queries might be:

3. Which customers have taken delivery of a particular


version of the system?
4. What hardware and operating system configuration is
required to run a given system version?
5. How many versions of a system have been created
and what were their creation dates?
6. What versions of a system might be affected if a
particular component is changed?
7. How many change requests are outstanding on a
particular version?
8. How many reported faults exist in a particular version?
Configuration Management – Change
Management
• Change is a fact of life for large Software System.
• This requires corresponding changes to be made to the
software. There is therefore a need for a system to ensure
that changes are recorded and applied to the system in “a
cost-effective” way.
• Change management procedures should be designed to
ensure that the costs and benefits of change are properly
analyzed and that changes to a system are made in a
controlled way.
• Change management processes involve technical change
analysis, cost-benefit analysis and change tracking.
• The first stage in the change management process is to
complete a Change Request Form (CRF). This is a formal
document where the requester sets out the change
required to the system.
Configuration Management – Change
Management
Change Request Form
Project: Proteus/PCL-Tools Number:23/94
Change requester: I. RGP Date: 1/08/2007
Request change: When a component is selected from the structure, display the name of the file
where it is stored.
Change analyser: BNB Analysis date: 10/08/2007
Component affected: Display-Icon-Select, Display-Icon-Display
Associated components: FileTable
Change assessment: Relatively simple to implement as a file name table is available. Requires the
design and implementation of a display field. No changes to associated components are
required.
Change priority: Low
Change implementation:
Estimated effort: 0.5 days
Date of CCB: 15/08/2007 CCB decision date:02/09/2007(Change Control
Board)
CCB decision: Accept change, Change to be implemented in Release 2.1
Change Implementer: Date of change:
Date submitted to QA: QA decision:
Date submitted to CM:
Comments
Configuration Management – Change
Management
• The CM team, rather than the system developers, is
responsible for building a new version or release of the
software.
• Change requests are themselves configuration items.
They should be registered in the configuration database.
• As software components are changed, a record of the
changes made to each component should be
maintained. This is sometimes called the derivation
history of a component.
• The procedural nature of this process means that a
change process model can be designed and integrated
with a version management system. This model may
then be interpreted so that the right documents are
passed to the right people at the right time. e.g. Lifespan.
Configuration Management – Version and
Release Management
Version and release management are the processes of
identifying and keeping track of different versions and
release of a system.
A system version is an instance of a system that differs, in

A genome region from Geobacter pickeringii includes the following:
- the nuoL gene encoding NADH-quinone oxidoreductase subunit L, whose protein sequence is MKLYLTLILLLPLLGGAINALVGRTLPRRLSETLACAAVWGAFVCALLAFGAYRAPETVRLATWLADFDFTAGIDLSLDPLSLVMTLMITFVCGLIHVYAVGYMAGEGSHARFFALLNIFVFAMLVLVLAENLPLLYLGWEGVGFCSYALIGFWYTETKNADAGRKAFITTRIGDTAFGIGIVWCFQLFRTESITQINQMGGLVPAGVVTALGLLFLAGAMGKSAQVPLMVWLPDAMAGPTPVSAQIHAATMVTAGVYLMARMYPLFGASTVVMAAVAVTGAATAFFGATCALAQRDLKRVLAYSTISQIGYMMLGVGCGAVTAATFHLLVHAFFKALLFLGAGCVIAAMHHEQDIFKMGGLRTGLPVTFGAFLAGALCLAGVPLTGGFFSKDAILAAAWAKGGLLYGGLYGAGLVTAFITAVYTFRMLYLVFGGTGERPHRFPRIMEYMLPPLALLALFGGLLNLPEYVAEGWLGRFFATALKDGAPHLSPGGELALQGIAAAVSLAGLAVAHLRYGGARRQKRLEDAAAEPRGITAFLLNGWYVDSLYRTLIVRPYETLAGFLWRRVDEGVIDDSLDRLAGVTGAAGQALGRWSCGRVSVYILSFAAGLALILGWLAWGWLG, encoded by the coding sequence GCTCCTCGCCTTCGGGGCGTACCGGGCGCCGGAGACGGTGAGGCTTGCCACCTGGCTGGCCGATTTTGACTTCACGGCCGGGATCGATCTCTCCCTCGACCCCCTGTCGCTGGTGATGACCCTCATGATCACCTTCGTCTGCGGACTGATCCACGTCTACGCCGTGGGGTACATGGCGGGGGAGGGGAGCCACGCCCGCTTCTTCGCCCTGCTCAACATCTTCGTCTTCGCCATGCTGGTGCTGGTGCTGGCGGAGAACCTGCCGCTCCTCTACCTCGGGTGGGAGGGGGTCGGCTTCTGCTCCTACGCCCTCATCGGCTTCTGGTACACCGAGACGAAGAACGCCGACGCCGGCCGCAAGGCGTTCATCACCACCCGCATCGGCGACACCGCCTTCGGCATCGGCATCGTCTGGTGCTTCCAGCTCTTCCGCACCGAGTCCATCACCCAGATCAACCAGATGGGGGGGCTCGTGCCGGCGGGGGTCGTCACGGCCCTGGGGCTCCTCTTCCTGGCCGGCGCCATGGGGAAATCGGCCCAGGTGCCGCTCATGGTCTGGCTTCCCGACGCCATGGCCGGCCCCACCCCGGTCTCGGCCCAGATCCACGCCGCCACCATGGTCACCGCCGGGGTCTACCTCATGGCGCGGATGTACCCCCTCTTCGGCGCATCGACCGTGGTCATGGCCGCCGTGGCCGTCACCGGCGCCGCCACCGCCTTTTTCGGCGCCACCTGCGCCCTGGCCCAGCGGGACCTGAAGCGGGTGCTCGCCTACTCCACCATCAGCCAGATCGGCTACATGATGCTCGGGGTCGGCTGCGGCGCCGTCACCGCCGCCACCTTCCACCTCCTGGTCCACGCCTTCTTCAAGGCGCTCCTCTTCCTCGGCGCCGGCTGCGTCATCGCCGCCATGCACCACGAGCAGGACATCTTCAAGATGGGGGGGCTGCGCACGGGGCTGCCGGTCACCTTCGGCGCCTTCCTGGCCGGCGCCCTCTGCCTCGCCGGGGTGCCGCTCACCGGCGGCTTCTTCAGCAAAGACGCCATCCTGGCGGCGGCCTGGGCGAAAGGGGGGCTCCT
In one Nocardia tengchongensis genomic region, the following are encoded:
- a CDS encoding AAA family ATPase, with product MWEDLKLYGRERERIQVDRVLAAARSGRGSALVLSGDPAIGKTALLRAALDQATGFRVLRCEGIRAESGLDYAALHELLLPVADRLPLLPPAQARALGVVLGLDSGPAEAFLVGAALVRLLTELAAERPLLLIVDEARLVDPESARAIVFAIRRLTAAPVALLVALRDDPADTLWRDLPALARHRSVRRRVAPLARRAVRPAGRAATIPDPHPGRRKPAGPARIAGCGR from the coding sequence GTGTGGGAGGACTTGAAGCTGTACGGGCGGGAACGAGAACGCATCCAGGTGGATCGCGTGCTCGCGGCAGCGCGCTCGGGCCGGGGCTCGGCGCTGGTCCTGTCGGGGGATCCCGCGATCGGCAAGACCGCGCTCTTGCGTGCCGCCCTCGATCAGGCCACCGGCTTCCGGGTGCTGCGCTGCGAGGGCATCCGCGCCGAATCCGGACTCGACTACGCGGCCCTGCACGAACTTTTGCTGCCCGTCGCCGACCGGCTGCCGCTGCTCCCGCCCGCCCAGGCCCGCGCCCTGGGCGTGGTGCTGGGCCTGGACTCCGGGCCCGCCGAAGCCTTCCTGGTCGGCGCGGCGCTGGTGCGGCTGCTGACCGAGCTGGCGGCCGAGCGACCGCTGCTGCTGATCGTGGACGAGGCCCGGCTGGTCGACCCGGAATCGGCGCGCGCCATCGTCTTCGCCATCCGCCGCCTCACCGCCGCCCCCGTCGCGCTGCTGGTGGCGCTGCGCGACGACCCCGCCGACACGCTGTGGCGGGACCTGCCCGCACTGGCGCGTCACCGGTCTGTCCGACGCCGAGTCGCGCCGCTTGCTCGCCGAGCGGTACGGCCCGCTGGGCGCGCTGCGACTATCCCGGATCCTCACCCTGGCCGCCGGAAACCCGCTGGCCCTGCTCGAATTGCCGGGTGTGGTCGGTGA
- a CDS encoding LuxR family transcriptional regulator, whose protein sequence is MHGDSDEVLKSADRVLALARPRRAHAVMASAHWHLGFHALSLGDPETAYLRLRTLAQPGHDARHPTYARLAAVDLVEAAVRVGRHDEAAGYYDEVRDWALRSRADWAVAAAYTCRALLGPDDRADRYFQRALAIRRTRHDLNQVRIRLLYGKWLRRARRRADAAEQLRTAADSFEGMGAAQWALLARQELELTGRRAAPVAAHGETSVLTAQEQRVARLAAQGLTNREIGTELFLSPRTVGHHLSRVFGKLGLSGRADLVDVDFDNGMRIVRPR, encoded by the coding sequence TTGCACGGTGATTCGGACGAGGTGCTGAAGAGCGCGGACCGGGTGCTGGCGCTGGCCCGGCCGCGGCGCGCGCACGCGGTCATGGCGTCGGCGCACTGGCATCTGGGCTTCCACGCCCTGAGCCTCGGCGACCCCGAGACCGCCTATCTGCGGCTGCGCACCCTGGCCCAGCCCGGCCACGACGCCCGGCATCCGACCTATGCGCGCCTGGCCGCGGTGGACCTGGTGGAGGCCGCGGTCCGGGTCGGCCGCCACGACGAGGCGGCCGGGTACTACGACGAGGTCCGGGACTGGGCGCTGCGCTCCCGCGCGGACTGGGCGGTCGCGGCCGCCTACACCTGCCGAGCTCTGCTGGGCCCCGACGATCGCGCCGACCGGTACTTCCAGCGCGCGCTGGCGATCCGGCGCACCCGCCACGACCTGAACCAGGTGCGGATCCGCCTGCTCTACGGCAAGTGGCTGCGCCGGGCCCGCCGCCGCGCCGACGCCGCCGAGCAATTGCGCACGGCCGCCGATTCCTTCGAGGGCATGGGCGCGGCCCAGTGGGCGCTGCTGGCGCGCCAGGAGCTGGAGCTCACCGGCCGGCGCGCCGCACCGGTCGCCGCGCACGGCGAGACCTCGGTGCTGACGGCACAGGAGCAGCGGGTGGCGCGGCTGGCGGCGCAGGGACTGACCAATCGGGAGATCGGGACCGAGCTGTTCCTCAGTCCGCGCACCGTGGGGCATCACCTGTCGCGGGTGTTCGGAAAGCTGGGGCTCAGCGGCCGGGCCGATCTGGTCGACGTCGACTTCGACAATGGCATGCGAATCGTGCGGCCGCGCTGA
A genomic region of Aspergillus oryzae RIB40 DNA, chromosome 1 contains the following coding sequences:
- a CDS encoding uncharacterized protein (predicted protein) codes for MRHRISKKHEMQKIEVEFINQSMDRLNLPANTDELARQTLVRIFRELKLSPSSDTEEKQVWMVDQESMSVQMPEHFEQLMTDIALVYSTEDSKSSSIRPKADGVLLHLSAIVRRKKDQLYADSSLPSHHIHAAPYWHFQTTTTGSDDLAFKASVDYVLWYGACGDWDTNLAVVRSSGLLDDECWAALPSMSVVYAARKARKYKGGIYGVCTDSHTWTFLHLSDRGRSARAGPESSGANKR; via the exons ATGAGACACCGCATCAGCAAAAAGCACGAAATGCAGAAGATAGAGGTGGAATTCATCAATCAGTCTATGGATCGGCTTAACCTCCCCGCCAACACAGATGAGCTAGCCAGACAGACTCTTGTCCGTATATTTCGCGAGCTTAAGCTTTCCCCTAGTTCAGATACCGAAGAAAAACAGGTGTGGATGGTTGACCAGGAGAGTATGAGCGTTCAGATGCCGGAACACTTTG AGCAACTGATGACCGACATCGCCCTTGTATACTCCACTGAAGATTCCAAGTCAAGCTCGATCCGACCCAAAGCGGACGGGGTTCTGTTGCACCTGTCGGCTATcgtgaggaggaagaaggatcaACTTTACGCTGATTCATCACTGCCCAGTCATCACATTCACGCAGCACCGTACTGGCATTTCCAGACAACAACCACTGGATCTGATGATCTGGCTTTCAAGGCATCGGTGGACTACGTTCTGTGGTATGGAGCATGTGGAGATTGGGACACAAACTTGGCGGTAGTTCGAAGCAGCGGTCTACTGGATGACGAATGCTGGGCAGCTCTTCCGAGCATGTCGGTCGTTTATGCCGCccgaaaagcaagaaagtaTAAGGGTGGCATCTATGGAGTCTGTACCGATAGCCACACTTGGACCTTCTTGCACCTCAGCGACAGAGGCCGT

some way, from other instances. New versions of the
system may have different functionality, performance or
may repair system faults.
Some versions may be functionally equivalent but designed
for different hardware or software configurations. If there
are only small differences between versions, one of
these is sometimes called a variant of the other.
Configuration Management – Version and
Release Management
A system release is a version that is
distributed to customers.
Each system release should either include
new functionality or should be intended for
a different hardware platform.
Normally, there are more versions of a
system than release. Some versions may
never be released to customers. e.g.
versions may be created within an
organization for internal development or
for testing.
Configuration Management – Version and
Release Management
A release is not just an executable program or set
of programs. It usually also includes:
• Configuration files defining how the release
should be configured for particular
installations.
• Data files which are needed for successful
system operation.
• An installation program which is used to help
install the system on target hardware.
• Electronic and paper documentation describing
the system.
Configuration Management – Version and
Release Management
All above information must be made available on some
medium which can be read by customers for that
software.
For large systems, this may be magnetic tape.
For smaller systems, floppy disks may be used.
Increasingly, however, releases are distributed on CD-ROM
disks because of their large storage capacity.
When a system release is produced, it is important to
record the versions of the operating system, libraries,
compilers and other tools used to build the software.
If it has to be rebuilt at some later date, it may be
necessary to reproduce the exact platform configuration.
Configuration Management – Version and
Release Management

Version Identification
Identifying versions of a system appears to be
straightforward.
Linear Scheme – 1.0 subsequent 1.1,1.2,1.3,…
At some stage it is decided to create release 2.0
and process starts again 2.1,2.2,2.3,…
Version Management tools such as SCCS
(Rochkind, 1975) support this approach to
version identification.
Configuration Management – Version and
Release Management
Version Management
Linear Scheme is simple but it has associated problems:
• When should a new release (i.e. a new branch in the derivation
graph) rather than a new version be created?

• If several versions are created from a single parent, how should


be they numbered? e.g. say a system is intended to run on a
number of different computer architectures. These are all derived
from a single base release numbered 1.0. Should the versions be
numbered 1.1, 1.2 and so on, implying sequential derivation?

• If many versions of a system are created and distributed to


different customers, should the version naming scheme include
some customer identifier? Each customer or system user may
have a unique version of the system.
These identification problems arise because the naming scheme
implies a linear derivation of versions whereas the actual logical
derivation structure is a network structure.
Configuration Management – Version and
Release Management
Version Management
An alternative to a numeric naming structure is to